I’m Dreaming of a White Christmas!

Yeah, yeah, yeah. I know some of you don’t like snow, but on a gloomy, rainy, Pennsylvania Monday, I’m looking forward to the mountains turning a shimmering white on December 25. As little J. P. would say in Angels in the Outfield, “It could happen!” Even if you don’t care for snow, you have to admit, there’s a certain beauty about it that you don’t find in spring, summer, or fall. Anyway . . .

Be sure to check out the updated Featured Excerpt. This week it’s from Lawrence Hebb’s series, Spaceship Earth. He has some good thoughts, and as always, good writing. The new question is up, and I’m witing for answers, too.

How about some thoughts on overused words. These ideas were expressed on ProWritingAid.com, and I found them very useful. There are so many bad habits we can fall into. Or maybe, at times, we don’t even realize they’re bad. So here’s my two cents for this week –

#1: Words with indefinite meanings can be overused with no real purpose.

Words like “could”, “might” and “maybe” are indefinite in their meaning. If your writing contains a lot of these indecisive words, it will feel flimsy.

#2: If you’ve been writing for more than six months, then you know to show, not tell, but often we overuse words that only tell, not show.

Words like “knew”, “felt” and “saw” are examples of “telling” rather than “showing.” Writing should be evocative, so if you’re using too many “telling” words your work will be less strong.

#3: Depending On Intensifiers can cause an overuse of words. And they add little to your writing.

Intensifiers like “very”, “so” and “really” add little to your reader’s understanding. Instead, replace your weak words with a word strong enough that you don’t need an intensifier.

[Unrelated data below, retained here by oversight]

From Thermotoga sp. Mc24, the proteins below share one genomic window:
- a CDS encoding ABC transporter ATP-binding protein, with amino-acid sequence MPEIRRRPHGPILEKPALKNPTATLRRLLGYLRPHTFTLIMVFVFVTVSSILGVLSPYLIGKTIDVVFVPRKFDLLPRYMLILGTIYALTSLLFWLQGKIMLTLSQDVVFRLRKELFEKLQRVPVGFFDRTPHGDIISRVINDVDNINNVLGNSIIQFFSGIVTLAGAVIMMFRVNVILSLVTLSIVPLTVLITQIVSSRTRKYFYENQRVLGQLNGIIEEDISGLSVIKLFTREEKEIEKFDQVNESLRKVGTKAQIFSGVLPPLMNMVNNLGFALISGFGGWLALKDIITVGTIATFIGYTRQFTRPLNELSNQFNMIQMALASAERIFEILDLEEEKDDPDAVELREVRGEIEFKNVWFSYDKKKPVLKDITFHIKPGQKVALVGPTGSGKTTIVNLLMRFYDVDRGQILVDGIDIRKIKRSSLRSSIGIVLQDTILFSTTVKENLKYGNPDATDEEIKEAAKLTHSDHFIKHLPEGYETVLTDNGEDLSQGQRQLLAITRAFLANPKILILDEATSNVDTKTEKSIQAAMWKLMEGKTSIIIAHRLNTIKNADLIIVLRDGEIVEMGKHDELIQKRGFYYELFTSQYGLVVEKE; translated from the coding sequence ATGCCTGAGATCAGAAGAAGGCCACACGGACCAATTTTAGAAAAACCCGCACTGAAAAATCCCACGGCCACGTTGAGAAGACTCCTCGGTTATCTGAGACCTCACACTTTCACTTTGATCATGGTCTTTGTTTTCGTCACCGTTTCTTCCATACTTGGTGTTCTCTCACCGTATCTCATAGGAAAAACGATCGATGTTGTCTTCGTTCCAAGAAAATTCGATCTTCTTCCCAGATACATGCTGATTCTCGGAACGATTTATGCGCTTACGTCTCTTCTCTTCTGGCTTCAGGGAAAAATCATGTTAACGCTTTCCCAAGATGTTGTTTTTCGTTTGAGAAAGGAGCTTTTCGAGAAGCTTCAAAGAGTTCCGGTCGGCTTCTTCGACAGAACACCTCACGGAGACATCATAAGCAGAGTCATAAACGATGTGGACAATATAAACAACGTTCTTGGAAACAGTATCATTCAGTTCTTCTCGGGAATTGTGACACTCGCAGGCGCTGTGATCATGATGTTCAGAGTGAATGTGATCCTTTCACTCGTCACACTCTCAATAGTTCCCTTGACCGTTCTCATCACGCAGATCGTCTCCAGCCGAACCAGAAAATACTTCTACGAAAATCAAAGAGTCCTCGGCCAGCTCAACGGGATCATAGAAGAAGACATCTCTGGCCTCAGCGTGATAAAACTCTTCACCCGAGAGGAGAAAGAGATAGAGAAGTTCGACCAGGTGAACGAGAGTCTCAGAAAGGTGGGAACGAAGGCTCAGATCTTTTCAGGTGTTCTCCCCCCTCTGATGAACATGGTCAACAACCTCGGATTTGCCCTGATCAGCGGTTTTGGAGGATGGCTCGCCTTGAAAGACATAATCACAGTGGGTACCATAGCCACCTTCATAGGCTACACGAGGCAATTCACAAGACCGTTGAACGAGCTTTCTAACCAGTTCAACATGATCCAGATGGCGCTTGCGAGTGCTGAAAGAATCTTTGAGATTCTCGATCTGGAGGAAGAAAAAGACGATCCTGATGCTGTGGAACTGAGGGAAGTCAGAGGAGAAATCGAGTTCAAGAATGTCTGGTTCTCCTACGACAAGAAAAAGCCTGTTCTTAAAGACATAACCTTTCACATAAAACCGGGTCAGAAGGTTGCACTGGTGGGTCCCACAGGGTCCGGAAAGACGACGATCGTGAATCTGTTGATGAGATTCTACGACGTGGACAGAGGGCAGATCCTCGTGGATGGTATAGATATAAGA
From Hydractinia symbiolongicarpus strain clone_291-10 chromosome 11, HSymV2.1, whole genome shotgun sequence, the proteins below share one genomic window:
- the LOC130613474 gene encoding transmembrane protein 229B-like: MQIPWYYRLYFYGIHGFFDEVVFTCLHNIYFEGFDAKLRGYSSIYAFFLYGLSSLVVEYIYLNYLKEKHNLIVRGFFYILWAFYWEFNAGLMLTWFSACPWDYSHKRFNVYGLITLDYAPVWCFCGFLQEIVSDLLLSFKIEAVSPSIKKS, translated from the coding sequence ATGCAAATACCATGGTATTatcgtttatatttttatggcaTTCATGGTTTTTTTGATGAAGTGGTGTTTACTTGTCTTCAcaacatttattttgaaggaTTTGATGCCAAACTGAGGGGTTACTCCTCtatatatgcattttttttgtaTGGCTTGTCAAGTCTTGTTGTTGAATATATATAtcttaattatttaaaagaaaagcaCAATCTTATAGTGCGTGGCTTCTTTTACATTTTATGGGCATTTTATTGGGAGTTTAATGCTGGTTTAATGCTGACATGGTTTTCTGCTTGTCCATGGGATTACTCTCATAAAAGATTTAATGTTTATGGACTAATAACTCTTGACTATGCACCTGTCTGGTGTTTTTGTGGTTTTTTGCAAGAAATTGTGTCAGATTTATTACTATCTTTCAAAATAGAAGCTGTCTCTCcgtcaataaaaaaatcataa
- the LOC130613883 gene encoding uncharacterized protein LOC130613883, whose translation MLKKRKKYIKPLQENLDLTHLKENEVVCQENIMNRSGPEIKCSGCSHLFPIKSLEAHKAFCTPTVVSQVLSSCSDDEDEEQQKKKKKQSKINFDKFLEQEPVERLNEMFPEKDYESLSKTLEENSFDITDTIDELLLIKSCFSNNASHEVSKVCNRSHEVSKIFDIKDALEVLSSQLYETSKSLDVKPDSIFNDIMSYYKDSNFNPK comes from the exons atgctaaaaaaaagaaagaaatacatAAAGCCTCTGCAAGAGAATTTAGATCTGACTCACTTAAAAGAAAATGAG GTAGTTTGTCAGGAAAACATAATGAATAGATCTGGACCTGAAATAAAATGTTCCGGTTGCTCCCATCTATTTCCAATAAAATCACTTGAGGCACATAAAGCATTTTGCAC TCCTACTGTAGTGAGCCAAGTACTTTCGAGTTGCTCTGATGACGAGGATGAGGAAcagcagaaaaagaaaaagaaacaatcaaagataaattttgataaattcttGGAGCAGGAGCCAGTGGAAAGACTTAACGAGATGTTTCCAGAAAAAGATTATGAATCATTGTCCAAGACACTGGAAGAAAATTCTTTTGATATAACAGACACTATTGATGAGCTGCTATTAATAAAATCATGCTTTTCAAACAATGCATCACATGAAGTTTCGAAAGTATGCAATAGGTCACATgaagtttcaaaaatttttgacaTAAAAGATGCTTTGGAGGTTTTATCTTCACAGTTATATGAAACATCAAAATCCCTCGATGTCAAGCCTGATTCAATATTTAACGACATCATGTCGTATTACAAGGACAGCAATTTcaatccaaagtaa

#4: Nonspecific Words

If someone tells you a book is “interesting”, that tells you almost nothing about the content of the book. When possible, choose words that have precise meanings and talk about specifics.

I think your writing will be cleaner and more consise. The problem is being aware of what makes good writing good when you’re writing – try that three times fast. As we grow, eventually these things will become habit and you can move on to another step to improve your writing – just some things to think about.

Well, here’s hoping you all get a ton of snow for Christmas! See you next week.


2 thoughts on “I’m Dreaming of a White Christmas!

  1. I REALLY don’t think it matters when it comes to dialogue. Dialogue has to seem authentic. As far as dialogue goes, I REALLY liked your dialogue with Dr. Wong in the original Blackbird. Some may be concerned about it, but I thought the accent brought some realism to it. But what do I know!


  2. I found this extremely helpful but I have a question about the intensifiers. I use them in dialogue sometimes because that is often how people talk. Is that okay if not used heavily? I try to watch it.

    I really mean it. I’m very good at telling the truth:)

    Liked by 1 person

Leave a Reply

Fill in your details below or click an icon to log in:

WordPress.com Logo

You are commenting using your WordPress.com account. Log Out /  Change )

Twitter picture

You are commenting using your Twitter account. Log Out /  Change )

Facebook photo

You are commenting using your Facebook account. Log Out /  Change )

Connecting to %s

This site uses Akismet to reduce spam. Learn how your comment data is processed.